all photos by Wallis
I had the pleasure of meeting Louis Armstrong once, spending an evening with him on his 75th birthday on July 4th, 1956 at the Newport Jazz Festival. I was the publicist for the festival from its founding in 1954 by Boston pianist Geoge Wein until the riots of '61, when it was cancelled for several years. Louis performed that night and we filmed him for a spectacular sequence in a movie called "Jazz on a Summer Day" which I was making with director Bert Stern. Imagine, this icon of American jazz was actually a July 4th baby!
I was reminded of this when I received an invitation to attend the opening of a drama which is coming to my favorite new theatre, The Wallis, The Wallis Annenberg Center for the Performing Arts, in Beverly Hills. The show is entitled SATCHMO AT THE WALDORF, and it is a production of the Long Wharf Theatre and Shakespeare & Company. It was written by Terry Teachout, the drama critic of the Wall Street Journal, who wrote a wonderful biography of Louis 'Satchmo' Armstrong called Pops: A Life of Louis Armstrong. The play coming to The Wallis' Lovelace Studio Theatre will run from May 26th to June 7th, so I suggest that you go to their website or boxoffice and pick up a few seats now. Directed by Gordon Edelstein, it stars a wonderful actor named John Douglas Thompson, an Obie winner who was described by the New York Times as "one of the most compelling classical stage actors of his generation."
The press info tells me that it is a tour-de-force multiple-character solo performance. Its setting is the Waldorf Astoria Hotel in March 1971 and Louis Armstrong has just played one of the final performances of his extraordinary career. Unwinding backstage he recounts events that transformed him into the world-famous "Satchmo." The playwright noted that there were aspects of the musician's life which evoked many questions, especially his career-long dealings with his mob-connected manager, Joe Glaser, also played by Thompson.
Now it just so happens that I was also well-acquainted with Mr. Glaser, since he is the man whom I had to deal with for 13 years while I worked assiduously to get the life of Billie Holiday onto the screen, finally succeeding with Academy-nominated "Lady Sings the Blues" in 1971. Glaser not only managed Louis, he also managed Billie...and when I met her backstage at Newport and she gave me a draft copy of her semi-autobiography, she told me to go see Joe Glaser if I wanted to get the film rights. I went to meet him at his shabby office on 57th Street in midtown Manhattan and he said he would give me a year's option to her forthcoming book (written with William Dufty) for $5,000. I asked for 18 months, he agreed, and then I struggled to borrow the money for the option,...which I then kept renewing each year for more than a decade. (It was Diana Ross' manager, Berry Gordy, who said to me, "Who would want to see a movie about a black junkie singer?" when I first suggested she star in it. Berry's life story, Motown, opened at the Pantages this week.)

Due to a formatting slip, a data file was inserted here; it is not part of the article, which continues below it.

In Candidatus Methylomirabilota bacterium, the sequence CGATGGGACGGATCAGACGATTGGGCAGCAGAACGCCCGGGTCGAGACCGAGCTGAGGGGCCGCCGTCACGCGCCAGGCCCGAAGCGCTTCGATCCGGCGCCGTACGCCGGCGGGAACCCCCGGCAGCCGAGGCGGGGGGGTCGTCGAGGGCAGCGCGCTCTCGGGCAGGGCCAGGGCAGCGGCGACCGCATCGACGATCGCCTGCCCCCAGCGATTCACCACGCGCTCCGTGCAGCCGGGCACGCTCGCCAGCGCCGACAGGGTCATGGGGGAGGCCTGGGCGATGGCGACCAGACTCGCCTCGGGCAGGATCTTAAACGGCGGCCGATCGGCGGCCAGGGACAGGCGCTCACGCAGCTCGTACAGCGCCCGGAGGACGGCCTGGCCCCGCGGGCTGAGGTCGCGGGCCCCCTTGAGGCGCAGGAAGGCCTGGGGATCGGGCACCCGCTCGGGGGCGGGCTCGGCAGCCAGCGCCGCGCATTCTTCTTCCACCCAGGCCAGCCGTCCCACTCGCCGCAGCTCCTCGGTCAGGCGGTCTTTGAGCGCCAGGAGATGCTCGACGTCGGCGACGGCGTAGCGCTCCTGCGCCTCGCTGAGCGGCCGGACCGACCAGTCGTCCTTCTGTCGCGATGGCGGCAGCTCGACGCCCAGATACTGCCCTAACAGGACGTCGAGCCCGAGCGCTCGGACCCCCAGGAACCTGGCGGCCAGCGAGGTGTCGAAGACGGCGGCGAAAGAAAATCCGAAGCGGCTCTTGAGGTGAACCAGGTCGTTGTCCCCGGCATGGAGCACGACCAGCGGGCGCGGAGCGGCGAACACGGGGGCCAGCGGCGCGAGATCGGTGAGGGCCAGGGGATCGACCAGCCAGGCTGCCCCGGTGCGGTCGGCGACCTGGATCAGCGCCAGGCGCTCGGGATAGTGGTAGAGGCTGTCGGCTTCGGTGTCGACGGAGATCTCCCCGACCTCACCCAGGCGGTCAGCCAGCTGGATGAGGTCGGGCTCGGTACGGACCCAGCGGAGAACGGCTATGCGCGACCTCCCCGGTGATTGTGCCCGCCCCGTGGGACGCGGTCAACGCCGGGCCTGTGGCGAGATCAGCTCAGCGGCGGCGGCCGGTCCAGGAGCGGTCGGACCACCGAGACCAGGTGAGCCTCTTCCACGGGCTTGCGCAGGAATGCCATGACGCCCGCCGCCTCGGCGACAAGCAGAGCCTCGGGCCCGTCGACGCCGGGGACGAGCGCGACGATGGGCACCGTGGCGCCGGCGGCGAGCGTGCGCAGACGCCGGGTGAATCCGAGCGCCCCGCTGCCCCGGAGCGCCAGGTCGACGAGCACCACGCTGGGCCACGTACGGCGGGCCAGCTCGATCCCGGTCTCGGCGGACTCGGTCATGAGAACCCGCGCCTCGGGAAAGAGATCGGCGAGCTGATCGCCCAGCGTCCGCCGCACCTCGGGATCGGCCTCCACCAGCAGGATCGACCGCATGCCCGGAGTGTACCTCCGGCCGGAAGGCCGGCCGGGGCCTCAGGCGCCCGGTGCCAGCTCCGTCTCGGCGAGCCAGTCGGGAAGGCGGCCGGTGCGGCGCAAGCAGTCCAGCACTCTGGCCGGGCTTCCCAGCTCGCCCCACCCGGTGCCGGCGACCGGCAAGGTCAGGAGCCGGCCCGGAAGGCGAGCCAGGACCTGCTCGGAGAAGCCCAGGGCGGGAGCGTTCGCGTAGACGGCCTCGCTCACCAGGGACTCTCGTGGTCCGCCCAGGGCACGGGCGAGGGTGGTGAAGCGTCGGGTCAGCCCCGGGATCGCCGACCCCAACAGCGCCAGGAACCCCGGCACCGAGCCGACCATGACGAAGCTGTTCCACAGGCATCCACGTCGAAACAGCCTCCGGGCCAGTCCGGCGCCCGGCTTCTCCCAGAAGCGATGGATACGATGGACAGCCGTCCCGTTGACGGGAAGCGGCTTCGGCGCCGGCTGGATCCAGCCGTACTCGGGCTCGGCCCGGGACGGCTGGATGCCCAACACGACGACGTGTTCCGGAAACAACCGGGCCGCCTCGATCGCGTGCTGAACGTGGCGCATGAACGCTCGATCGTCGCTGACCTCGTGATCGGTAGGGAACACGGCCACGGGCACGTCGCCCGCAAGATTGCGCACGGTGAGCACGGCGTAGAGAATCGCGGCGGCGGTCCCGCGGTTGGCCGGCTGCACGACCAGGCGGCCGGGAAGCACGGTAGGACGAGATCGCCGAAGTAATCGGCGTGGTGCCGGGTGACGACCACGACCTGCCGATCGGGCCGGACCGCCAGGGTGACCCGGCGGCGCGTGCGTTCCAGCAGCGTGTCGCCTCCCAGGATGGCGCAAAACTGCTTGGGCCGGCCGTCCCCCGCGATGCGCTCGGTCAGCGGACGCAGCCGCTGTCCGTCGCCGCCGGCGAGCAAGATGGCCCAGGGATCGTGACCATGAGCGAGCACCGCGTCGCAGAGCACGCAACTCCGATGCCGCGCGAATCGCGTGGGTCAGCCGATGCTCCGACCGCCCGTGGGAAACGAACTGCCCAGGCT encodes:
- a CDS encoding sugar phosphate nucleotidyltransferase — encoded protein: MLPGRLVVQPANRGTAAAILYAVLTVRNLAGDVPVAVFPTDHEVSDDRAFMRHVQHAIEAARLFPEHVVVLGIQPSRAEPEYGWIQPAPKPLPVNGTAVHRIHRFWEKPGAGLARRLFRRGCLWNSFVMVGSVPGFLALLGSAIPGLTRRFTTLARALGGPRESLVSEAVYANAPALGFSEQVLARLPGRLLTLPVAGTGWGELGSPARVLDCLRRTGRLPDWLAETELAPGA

Armstrong's legacy is a very rich one. He changed the sound of jazz, creating the language of jazz that we all know and recognize today. He was one of the most influential, important jazz artists and for many white people in America he was very likely the first black person they loved. (Followed, of course, by Sidney Poitier, who starred in my movie, "For Love of Ivy," with singer Abbey Lincoln, the first studio movie to star two black actors.) Louis was someone that every American saw in movies, on television, and before that heard on radio....someone who came into their homes and that was such an important thing for a black man to have done. As the playwright said, "He was the joyous entertainer who sang 'Hello Dolly' and 'What a Wonderful World" and made millions of people feel warm inside. But make no mistake, Satchmo is also about the private Armstrong, who swore like a trooper and knew how to hold a grudge. The fact that he had two sides to his personality doesn't mean the public man was somehow less real than the private one. Like all geniuses, Armstrong was complicated and that complexity was part of what made his music so beautiful and profound."
Because I personally had to deal with Joe Glaser for over a decade on Billie Holiday I was particularly interested in how the play portrays Armstrong's manager of 40 years, the white, hard-talking Chicago pitchman who left Louis little when he died. In its review of a prior production, The New York Times said: "Glaser acknowledged Armstrong's gifts while blithely exploiting him but like Bing Crosby, who brought Armstrong to radio and movies, he never once invited him into his øwn home. Thompson offers dazzling arias, at one point toggling between Armstrong and Glaser in a pyrotechnical display."
The New Yorker said: "Teachout, Thompson and the director, Gordon Edelstein, together create an extraordinary rich and complex characterization. The show centers on the trumpeter's relationship with his mob-connected Jewish manager of more than 35 years.....and Thompson forcefully inhabits both men - and alos throws a chilling Miles Davis - delivering an altogether riveting performance."
After the Wallis, the show travels to Chicago's Court Theatre, Palm Beach Dramaworks, and San Francisco's Americn Conservatory Theatre. Tickets for $30 to $50 are available at www.the wallis.org., by calling 310-746-4000 or in person at the Wallis Ticket Services located at 9390 N. Santa Monica Blvd. Beverly Hills 90210. SEE YOU THERE!
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